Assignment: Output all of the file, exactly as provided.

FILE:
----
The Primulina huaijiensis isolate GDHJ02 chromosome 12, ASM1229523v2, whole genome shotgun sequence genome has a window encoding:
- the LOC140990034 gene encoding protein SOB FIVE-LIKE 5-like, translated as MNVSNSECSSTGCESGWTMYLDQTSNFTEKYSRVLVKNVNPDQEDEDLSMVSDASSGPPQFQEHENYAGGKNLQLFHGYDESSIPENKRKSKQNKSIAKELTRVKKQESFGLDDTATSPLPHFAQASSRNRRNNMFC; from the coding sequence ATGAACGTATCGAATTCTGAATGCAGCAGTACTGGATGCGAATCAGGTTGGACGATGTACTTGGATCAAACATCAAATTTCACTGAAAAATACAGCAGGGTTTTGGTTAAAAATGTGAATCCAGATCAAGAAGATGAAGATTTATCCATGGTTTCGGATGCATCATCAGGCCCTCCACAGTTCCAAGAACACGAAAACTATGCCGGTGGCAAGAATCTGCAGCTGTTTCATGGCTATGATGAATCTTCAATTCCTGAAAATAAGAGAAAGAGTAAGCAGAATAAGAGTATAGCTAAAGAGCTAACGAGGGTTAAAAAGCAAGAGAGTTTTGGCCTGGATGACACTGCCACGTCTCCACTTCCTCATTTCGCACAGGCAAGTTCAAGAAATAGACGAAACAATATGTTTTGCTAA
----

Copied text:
The Primulina huaijiensis isolate GDHJ02 chromosome 12, ASM1229523v2, whole genome shotgun sequence genome has a window encoding:
- the LOC140990034 gene encoding protein SOB FIVE-LIKE 5-like, translated as MNVSNSECSSTGCESGWTMYLDQTSNFTEKYSRVLVKNVNPDQEDEDLSMVSDASSGPPQFQEHENYAGGKNLQLFHGYDESSIPENKRKSKQNKSIAKELTRVKKQESFGLDDTATSPLPHFAQASSRNRRNNMFC; from the coding sequence ATGAACGTATCGAATTCTGAATGCAGCAGTACTGGATGCGAATCAGGTTGGACGATGTACTTGGATCAAACATCAAATTTCACTGAAAAATACAGCAGGGTTTTGGTTAAAAATGTGAATCCAGATCAAGAAGATGAAGATTTATCCATGGTTTCGGATGCATCATCAGGCCCTCCACAGTTCCAAGAACACGAAAACTATGCCGGTGGCAAGAATCTGCAGCTGTTTCATGGCTATGATGAATCTTCAATTCCTGAAAATAAGAGAAAGAGTAAGCAGAATAAGAGTATAGCTAAAGAGCTAACGAGGGTTAAAAAGCAAGAGAGTTTTGGCCTGGATGACACTGCCACGTCTCCACTTCCTCATTTCGCACAGGCAAGTTCAAGAAATAGACGAAACAATATGTTTTGCTAA